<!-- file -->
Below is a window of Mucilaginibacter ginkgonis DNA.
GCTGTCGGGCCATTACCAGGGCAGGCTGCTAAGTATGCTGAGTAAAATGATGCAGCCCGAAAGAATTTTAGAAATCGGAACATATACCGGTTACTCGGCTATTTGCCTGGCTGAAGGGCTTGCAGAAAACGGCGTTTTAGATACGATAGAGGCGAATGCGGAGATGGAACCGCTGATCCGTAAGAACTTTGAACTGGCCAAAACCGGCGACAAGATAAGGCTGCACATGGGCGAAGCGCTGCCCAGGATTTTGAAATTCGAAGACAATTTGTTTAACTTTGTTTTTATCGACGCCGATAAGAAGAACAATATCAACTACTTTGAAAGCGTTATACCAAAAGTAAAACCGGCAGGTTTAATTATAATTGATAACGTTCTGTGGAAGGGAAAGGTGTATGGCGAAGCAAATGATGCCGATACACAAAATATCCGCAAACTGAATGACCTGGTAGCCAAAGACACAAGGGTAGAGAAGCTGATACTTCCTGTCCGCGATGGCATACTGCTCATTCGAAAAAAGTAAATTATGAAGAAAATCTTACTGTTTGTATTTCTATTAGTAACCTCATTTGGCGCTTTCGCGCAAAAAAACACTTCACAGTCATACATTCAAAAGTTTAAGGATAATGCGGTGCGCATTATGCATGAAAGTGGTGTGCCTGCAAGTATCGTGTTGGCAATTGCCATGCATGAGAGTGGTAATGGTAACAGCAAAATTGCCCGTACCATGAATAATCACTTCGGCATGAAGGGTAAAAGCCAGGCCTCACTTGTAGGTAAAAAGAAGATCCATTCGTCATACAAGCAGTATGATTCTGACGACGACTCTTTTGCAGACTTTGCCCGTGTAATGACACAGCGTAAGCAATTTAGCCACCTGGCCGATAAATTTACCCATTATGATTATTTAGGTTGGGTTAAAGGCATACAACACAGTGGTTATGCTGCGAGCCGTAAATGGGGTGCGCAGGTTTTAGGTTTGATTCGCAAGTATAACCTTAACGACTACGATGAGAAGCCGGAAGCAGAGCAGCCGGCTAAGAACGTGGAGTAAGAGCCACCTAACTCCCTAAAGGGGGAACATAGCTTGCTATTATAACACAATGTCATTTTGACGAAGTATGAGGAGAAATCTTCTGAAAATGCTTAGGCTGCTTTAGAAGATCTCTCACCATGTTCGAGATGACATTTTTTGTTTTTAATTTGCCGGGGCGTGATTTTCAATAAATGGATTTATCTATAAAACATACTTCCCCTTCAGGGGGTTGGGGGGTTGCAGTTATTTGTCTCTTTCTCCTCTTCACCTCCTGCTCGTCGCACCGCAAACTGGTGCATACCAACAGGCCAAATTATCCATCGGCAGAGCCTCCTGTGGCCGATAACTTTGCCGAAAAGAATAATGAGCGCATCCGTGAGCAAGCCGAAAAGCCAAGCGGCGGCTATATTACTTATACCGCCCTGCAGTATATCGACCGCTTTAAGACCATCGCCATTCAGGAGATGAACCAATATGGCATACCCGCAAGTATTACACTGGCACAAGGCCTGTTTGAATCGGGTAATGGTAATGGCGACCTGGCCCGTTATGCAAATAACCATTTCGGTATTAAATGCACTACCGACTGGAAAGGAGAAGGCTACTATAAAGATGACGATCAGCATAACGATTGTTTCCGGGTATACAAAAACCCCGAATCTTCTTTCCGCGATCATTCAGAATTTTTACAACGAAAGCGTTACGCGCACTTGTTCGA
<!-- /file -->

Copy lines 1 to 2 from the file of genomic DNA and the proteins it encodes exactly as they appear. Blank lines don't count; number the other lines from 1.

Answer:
Below is a window of Mucilaginibacter ginkgonis DNA.
GCTGTCGGGCCATTACCAGGGCAGGCTGCTAAGTATGCTGAGTAAAATGATGCAGCCCGAAAGAATTTTAGAAATCGGAACATATACCGGTTACTCGGCTATTTGCCTGGCTGAAGGGCTTGCAGAAAACGGCGTTTTAGATACGATAGAGGCGAATGCGGAGATGGAACCGCTGATCCGTAAGAACTTTGAACTGGCCAAAACCGGCGACAAGATAAGGCTGCACATGGGCGAAGCGCTGCCCAGGATTTTGAAATTCGAAGACAATTTGTTTAACTTTGTTTTTATCGACGCCGATAAGAAGAACAATATCAACTACTTTGAAAGCGTTATACCAAAAGTAAAACCGGCAGGTTTAATTATAATTGATAACGTTCTGTGGAAGGGAAAGGTGTATGGCGAAGCAAATGATGCCGATACACAAAATATCCGCAAACTGAATGACCTGGTAGCCAAAGACACAAGGGTAGAGAAGCTGATACTTCCTGTCCGCGATGGCATACTGCTCATTCGAAAAAAGTAAATTATGAAGAAAATCTTACTGTTTGTATTTCTATTAGTAACCTCATTTGGCGCTTTCGCGCAAAAAAACACTTCACAGTCATACATTCAAAAGTTTAAGGATAATGCGGTGCGCATTATGCATGAAAGTGGTGTGCCTGCAAGTATCGTGTTGGCAATTGCCATGCATGAGAGTGGTAATGGTAACAGCAAAATTGCCCGTACCATGAATAATCACTTCGGCATGAAGGGTAAAAGCCAGGCCTCACTTGTAGGTAAAAAGAAGATCCATTCGTCATACAAGCAGTATGATTCTGACGACGACTCTTTTGCAGACTTTGCCCGTGTAATGACACAGCGTAAGCAATTTAGCCACCTGGCCGATAAATTTACCCATTATGATTATTTAGGTTGGGTTAAAGGCATACAACACAGTGGTTATGCTGCGAGCCGTAAATGGGGTGCGCAGGTTTTAGGTTTGATTCGCAAGTATAACCTTAACGACTACGATGAGAAGCCGGAAGCAGAGCAGCCGGCTAAGAACGTGGAGTAAGAGCCACCTAACTCCCTAAAGGGGGAACATAGCTTGCTATTATAACACAATGTCATTTTGACGAAGTATGAGGAGAAATCTTCTGAAAATGCTTAGGCTGCTTTAGAAGATCTCTCACCATGTTCGAGATGACATTTTTTGTTTTTAATTTGCCGGGGCGTGATTTTCAATAAATGGATTTATCTATAAAACATACTTCCCCTTCAGGGGGTTGGGGGGTTGCAGTTATTTGTCTCTTTCTCCTCTTCACCTCCTGCTCGTCGCACCGCAAACTGGTGCATACCAACAGGCCAAATTATCCATCGGCAGAGCCTCCTGTGGCCGATAACTTTGCCGAAAAGAATAATGAGCGCATCCGTGAGCAAGCCGAAAAGCCAAGCGGCGGCTATATTACTTATACCGCCCTGCAGTATATCGACCGCTTTAAGACCATCGCCATTCAGGAGATGAACCAATATGGCATACCCGCAAGTATTACACTGGCACAAGGCCTGTTTGAATCGGGTAATGGTAATGGCGACCTGGCCCGTTATGCAAATAACCATTTCGGTATTAAATGCACTACCGACTGGAAAGGAGAAGGCTACTATAAAGATGACGATCAGCATAACGATTGTTTCCGGGTATACAAAAACCCCGAATCTTCTTTCCGCGATCATTCAGAATTTTTACAACGAAAGCGTTACGCGCACTTGTTCGA